We got the train from Varanasi to Kolkata at 6pm on 15th April 2018 and arrived at 9:30am on the 16th! It was a long train journey but wasn’t too bad despite neither of us getting the best nights sleep. There are hardly any hostels in Kolkata as it’s not a massively visited part of India for tourists. I think this is because its far to the East of the country unlike many of the other popular places to visit such as Rajasthan and Mumbai which are on the west. We had found a hostel called Gala Time which wasn’t in a fantastic location (although it did have a metro station nearby) and didn’t have air conditioning so was very hot at night but it was cheap and offered a cheap breakfast where we got to eat loads of toast so it definitely did the job for our couple of nights there. We had chosen to make the journey across the country to Kolkata mainly because it gave us the cheapest flight back into Thailand where we were heading next. We were glad we made the trip though as Kolkata has some lovely things to see and we also got to go to an IPL game which was fantastic (more on that later).
After relaxing a bit from our train journey, we headed off to have a wonder around Kolkata. The main site in the city, and probably one of our favourite buildings in all of India, was the Victoria Memorial. The memorial was built between 1906 and 1921 in commemoration of Queen Victoria of England who died in 1901. At the time of building the memorial, Kolkata (then known as Calcutta) was the country’s capital but in 1912, before the memorial was finished, the capital was moved to New Delhi. This building is simply stunning and has all the grandeur of other beloved buildings in India and it is thought if this had remained the capital and if it was in memory of an Indian princess over a colonial queen, it would be a lot more well known. We walked around the memorial twice and nearly went back the next day to look at it again but we didn’t have time. The white marble of the place set in a large green park makes it fitting of somewhere in London and its a shame that it’s not more visited.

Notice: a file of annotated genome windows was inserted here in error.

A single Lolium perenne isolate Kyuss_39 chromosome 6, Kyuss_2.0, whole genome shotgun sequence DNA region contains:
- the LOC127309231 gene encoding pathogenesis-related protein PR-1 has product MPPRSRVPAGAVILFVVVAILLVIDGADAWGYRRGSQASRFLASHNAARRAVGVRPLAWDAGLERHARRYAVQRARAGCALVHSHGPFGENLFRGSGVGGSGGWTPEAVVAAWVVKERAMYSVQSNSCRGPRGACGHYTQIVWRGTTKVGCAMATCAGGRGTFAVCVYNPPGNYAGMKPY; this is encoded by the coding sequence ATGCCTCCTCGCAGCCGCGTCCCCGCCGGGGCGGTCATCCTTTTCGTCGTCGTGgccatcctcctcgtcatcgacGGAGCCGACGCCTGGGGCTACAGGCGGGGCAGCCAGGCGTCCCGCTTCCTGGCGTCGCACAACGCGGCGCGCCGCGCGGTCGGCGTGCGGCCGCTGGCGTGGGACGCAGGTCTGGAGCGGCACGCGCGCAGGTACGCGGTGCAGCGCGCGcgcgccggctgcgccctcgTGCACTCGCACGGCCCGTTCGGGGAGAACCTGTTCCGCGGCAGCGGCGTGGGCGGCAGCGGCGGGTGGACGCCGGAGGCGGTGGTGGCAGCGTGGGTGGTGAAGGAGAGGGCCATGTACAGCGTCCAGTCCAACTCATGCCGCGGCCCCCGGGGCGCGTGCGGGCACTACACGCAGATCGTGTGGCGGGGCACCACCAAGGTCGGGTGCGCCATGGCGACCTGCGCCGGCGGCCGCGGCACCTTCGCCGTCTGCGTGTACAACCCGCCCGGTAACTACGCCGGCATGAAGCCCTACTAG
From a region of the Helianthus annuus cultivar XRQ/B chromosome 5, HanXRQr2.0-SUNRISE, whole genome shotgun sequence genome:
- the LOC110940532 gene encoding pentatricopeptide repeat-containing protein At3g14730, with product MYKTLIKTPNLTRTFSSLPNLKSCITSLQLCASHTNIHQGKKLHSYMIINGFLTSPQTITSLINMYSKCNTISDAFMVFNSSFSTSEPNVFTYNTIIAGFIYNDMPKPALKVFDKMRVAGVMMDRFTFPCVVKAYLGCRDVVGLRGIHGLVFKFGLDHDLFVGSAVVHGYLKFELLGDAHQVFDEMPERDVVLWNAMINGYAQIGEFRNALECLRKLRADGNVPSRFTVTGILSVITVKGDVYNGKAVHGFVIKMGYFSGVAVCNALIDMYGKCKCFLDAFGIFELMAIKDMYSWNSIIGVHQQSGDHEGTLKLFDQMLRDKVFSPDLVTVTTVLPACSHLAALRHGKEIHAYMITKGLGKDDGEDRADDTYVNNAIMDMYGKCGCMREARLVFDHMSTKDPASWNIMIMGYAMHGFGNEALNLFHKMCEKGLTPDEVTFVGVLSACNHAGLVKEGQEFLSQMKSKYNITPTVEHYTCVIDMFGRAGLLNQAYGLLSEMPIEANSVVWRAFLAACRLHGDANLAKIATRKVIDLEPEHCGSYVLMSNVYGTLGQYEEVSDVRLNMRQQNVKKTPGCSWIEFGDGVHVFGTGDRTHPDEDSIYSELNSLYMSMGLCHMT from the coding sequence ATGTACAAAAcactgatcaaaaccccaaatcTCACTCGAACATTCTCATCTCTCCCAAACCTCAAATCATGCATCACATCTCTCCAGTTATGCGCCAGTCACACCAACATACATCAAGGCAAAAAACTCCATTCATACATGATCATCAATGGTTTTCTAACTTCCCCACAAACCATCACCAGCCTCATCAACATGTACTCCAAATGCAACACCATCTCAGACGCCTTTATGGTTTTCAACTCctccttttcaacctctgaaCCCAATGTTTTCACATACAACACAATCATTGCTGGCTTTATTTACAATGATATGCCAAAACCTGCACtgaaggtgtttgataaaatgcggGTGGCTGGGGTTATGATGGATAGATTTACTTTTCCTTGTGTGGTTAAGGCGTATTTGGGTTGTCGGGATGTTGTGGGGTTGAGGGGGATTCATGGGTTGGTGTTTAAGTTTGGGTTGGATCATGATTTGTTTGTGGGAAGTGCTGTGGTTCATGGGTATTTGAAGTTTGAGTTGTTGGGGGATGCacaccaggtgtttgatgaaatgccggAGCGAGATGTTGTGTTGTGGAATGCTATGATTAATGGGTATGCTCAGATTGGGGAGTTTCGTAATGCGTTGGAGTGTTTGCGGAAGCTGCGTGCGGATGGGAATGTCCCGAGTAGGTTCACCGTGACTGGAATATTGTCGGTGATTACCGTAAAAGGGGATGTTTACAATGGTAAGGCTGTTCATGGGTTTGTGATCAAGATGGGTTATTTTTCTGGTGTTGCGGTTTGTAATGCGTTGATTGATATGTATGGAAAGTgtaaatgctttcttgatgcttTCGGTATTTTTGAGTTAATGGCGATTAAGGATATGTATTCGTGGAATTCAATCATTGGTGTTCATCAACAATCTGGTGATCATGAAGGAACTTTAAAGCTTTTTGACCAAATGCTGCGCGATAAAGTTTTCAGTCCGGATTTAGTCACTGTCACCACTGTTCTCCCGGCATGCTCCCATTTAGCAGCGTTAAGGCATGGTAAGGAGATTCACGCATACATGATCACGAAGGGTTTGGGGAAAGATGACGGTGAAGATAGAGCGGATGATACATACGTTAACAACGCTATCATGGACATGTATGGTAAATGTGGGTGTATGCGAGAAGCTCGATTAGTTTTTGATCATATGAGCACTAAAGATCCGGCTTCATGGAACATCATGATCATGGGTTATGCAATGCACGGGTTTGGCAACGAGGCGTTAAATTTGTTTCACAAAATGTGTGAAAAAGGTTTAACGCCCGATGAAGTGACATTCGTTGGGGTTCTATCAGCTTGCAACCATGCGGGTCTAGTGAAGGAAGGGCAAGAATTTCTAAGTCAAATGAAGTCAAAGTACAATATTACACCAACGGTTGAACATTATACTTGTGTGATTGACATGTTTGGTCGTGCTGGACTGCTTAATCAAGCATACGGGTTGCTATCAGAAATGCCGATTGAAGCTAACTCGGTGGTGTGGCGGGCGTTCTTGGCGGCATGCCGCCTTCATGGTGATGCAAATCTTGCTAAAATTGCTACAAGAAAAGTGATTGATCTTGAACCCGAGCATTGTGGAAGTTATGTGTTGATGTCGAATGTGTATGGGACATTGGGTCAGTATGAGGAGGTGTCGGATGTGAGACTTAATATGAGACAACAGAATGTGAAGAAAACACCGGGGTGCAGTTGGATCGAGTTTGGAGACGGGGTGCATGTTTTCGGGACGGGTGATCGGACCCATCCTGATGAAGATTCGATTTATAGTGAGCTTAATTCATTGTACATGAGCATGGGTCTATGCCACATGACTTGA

From the Victoria Memorial we walked through a series of parks and green common areas to get to the Eden Garden Cricket Ground where we would be going to see an IPL game that evening. Kolkata appears to have a lot of green, open spaces and parks which is really nice and gives the busy city (its population is around 4.4million) a more chilled vibe to it. Nearby to here there are a few streets (such as Park Street) full of shops and some food stands and restaurants and so we grabbed some food before the game and as it got dark we headed to the ground.IPL stands for the Indian Premier League and is probably one of the biggest cricket tournaments in the world. The IPL is Twenty20 cricket which is different to the longer test matches such as The Ashes as each side plays for a shorter amount of time – three hours instead of five days. This makes the game a lot more fast paced and exciting as each team doesn’t have as long to get runs and so they have to take more risks and really try and hit the ball as far as they can every time (sorry to people who know about cricket – I’m explaining it the best I can)! India isn’t the only place you can see a Twenty20 cricket game but it’s the most famous and most attended cricket tournament of them as players in the IPL teams come from all over the world, are the best of the best and are paid millions for the two or three months that the tournament is on for. Ben Stokes, an English cricket player was the most expensive to be bought this year (2018) at £1.3 million which is just an insane amount of money and he wasn’t the only one to be paid over £1 million or the most expensive player that’s ever been bought for an IPL tournament for the 11 years it’s been on for!
We went to see the Kolkata Knight Riders (KKR) play the Delhi Daredevils. It was so exciting to go to an IPL game because of the sheer number of people that were there and it’s an atmosphere we have both never experienced before. From walking to the event we were surrounded by people and everyone was trying to cover our faces in the team colours. In the stadium they were giving out banners and flags for KKR and so we were ready to support our new favourite team (our loyalty is easily bought I guess).Despite buying our seats online together we weren’t given seats next to each other, but after speaking to one of the stewards we were able to get moved to seats that weren’t just together but higher in the stands so that we could see better. Something we hadn’t seen before was that the cricket stadium had a big metal fence around the pitch which obstructed your view in the lower seats. I imagine it’s to stop people storming the pitches as the sheer volume of people would be impossible to stop but it was a shame and we were very thankful when we were moved higher into the stands. The stewards are also not like the stewards we had seen before and were more like security guards and even had sticks in case there was any trouble.